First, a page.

He also told, "Indeed Allaah SWT has obligated obligations, so do not neglect them; He has prohibited some things, do not approach them; He has set some boundaries, do not transgress them; and He kept quiet about some things, as mercy to you, without forgetting them, so do not pursue them." (Reported in Mishkaah from Jaabir and in Daraqutni from Aboo Tha'labah).

In the light of the above, Muslims should curb the tendency of making generalities, more specific; concise points into detailed statements; vague concepts into categorical pronouncements or, loosely defined rules into precisely defined regulations. Most of the discord in the Ummah has, in fact, resulted form people violating these teaching of Allaah and His Messenger.

In the light of the above, questions can be framed keeping it well in mind that there is always flexibility available in Islam ‘IF’ the situation warrants. Wherever a flexibility is available, opinions may differ. All may not be correct. The findings and rulings with pre-concluded mindset may mislead you, surely. There are two things in Islam. One is Fatwa and the other is Taqwa.

To adjust with the time, place and people, you may need Fatwa. But Taqwa will keep you close to Allah, irrespective of time, place and pressure of anyone. The Commandments will be seen understandable and easy to follow if you have Taqwa. If you willfully wish to differ, then Fatwas will be sought after. You will end-up on the wrong tracks with an agitated attitude, with respect to even with simple commands of Allah.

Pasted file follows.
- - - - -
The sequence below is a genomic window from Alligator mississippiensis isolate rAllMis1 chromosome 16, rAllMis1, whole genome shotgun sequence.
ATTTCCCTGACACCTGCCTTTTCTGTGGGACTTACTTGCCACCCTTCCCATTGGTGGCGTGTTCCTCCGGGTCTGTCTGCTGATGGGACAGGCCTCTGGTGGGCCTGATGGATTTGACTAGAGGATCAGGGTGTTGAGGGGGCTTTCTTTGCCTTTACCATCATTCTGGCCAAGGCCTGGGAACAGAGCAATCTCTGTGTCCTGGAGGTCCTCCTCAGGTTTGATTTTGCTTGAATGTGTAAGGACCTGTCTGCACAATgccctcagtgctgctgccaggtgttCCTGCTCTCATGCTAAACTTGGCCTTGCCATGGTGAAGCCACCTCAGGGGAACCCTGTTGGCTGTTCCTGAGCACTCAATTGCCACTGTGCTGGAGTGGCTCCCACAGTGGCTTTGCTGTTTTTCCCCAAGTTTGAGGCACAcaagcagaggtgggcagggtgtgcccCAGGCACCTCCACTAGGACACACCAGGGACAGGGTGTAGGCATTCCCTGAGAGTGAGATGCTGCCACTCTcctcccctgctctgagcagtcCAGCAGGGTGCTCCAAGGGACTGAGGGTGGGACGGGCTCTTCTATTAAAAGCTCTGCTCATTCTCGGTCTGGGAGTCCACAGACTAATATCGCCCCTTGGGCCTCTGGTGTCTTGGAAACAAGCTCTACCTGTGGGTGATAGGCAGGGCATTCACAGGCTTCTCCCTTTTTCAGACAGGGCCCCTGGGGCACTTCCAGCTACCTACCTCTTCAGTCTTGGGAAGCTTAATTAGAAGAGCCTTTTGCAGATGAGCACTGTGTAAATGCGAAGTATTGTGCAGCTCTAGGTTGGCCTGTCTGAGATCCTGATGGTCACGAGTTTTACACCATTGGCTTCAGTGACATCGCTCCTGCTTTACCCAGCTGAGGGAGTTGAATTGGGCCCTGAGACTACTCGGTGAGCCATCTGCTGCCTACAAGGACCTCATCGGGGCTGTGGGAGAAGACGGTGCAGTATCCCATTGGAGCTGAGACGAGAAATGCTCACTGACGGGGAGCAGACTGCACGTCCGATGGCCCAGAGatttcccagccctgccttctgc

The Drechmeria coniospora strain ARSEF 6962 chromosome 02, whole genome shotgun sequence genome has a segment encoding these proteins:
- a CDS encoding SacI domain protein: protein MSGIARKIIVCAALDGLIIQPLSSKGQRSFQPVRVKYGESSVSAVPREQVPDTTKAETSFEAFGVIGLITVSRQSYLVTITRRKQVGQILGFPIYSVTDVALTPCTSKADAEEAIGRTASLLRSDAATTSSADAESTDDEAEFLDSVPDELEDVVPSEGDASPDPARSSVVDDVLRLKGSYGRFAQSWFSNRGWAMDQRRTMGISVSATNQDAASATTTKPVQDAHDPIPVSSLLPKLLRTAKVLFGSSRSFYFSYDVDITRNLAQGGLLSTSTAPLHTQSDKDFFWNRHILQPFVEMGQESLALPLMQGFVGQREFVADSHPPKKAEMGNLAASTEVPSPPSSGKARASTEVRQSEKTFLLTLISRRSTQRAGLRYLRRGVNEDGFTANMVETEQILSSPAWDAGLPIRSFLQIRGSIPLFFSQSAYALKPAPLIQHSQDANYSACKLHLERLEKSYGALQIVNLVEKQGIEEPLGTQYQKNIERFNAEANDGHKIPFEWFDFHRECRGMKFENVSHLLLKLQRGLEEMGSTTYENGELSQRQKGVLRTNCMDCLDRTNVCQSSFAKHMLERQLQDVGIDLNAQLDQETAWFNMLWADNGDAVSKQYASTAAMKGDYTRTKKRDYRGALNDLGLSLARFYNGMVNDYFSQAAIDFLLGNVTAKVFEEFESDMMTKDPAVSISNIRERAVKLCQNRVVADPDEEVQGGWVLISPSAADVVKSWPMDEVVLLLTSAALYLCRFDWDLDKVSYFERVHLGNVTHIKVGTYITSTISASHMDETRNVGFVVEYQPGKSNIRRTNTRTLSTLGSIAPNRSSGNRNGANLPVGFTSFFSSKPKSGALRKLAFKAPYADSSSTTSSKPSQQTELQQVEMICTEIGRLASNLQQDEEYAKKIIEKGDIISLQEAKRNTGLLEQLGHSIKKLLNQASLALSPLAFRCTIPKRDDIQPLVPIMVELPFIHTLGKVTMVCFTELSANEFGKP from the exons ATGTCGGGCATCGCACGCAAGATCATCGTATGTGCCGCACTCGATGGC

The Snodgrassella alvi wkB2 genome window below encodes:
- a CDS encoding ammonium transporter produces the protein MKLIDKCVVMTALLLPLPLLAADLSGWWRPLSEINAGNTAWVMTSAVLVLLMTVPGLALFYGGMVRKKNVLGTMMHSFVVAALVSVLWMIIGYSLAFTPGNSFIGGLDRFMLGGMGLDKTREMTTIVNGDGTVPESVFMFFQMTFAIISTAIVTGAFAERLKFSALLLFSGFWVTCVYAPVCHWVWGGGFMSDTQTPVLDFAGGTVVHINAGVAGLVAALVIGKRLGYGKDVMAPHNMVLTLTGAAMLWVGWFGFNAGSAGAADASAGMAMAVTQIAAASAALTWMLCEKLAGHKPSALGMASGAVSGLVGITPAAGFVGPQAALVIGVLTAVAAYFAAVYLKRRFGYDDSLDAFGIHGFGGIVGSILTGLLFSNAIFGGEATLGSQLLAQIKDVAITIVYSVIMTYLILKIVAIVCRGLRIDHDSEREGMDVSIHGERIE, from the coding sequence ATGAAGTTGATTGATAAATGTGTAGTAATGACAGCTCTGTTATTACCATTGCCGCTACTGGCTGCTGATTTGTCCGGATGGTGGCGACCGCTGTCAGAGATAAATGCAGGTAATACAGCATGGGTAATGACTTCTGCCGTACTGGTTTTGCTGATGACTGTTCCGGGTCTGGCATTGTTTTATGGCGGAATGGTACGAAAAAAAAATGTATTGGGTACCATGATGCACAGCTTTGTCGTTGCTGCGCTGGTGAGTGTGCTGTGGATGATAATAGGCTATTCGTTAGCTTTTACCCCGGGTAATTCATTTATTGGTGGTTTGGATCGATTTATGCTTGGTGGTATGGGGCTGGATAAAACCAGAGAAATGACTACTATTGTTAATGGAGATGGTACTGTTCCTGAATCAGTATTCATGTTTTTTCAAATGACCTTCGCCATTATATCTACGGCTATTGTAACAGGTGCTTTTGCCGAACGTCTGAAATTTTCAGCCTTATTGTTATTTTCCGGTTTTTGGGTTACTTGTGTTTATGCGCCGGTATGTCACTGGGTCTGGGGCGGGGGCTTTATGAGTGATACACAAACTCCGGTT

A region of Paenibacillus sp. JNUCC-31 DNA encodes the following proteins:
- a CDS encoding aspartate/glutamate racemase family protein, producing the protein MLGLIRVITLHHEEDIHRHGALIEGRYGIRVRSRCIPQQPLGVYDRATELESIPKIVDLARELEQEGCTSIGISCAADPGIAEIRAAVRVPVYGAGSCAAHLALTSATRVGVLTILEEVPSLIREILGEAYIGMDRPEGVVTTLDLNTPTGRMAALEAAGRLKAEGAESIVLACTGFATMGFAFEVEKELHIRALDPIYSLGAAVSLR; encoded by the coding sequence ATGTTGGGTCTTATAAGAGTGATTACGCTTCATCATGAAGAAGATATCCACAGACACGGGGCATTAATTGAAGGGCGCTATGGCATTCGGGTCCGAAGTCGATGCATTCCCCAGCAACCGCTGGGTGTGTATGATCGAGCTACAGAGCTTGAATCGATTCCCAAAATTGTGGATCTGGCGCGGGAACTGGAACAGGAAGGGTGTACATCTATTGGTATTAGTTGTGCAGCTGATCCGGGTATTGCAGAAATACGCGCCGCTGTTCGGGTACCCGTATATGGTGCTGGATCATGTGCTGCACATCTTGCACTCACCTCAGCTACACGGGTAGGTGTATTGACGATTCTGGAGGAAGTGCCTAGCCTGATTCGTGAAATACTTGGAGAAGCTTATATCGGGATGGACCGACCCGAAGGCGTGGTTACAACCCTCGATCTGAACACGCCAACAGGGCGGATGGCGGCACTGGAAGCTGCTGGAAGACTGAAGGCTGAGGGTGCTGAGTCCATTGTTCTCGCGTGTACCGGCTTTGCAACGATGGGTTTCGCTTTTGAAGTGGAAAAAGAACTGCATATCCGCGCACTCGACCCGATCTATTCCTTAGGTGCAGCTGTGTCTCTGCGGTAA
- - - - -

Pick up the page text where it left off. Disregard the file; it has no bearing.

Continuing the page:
Peace & Unquestioning Smiles


Posted - Monday, August 9, 2004  -  5:10 PM Reply with quote
>>1st, I'm realy very sorry, If brother Junaid thinks that my words are HARSH.

Apologies on the continued sarcasm accepted.

>>2nd, I would like to suggest that brother Junaid should initiate an independent topic on BEARD where he should convey to us his opinion on BEARD. I've read in many of his posts in Hijab topic where he brings example of beard and then conclude some results from it.

Let us not digress here.

>>Surely we are also talking about Beards of Companions BUT what's the source for this statement that We have not one companion without the beard or without the head cap and nor a single lady without the head cover. ?. I'm afraid I'm unable to understand "As for the exact source, the cleric is dead."'

The cleric, whom I could have called for the exact reference and who made the statement in one of his khutbas died about 1997.

>>You can't be allowed to ask "Given the ascribed sayings of the Prophet on the beard and the rulings of the four schools of jurisprudence, can you find me a single Companion without a beard?" because this a CROSS question. You claimed that We have not one companion without the beard or without the head cap and nor a single lady without the head cover NOT we, So it's up to you to give its PROOF. Isn't it like that?

Who is we? Are you writing on behalf of Ms. Saadia Malik as well?

I made a statement for which I have sufficient reason to believe in through sense and reason. However, I do not remember the exact reference. END.

You seemingly do not agree with my statement. I suppose we both know that for 'refuting' purposes you would have to put forward one case for contradiction. i.e., Proof by contradiction.

On a general note, I am afraid that we will not get far in the discussion if we end up in loops. Please read the write-up again. I will only respond if I deem an honest discussion coming forth.

If people end up writing lectures, then I am not interested. A simple suggestion in this regard is to discontinue reading.

Edited by: junaidj on Tuesday, August 10, 2004 12:32 AM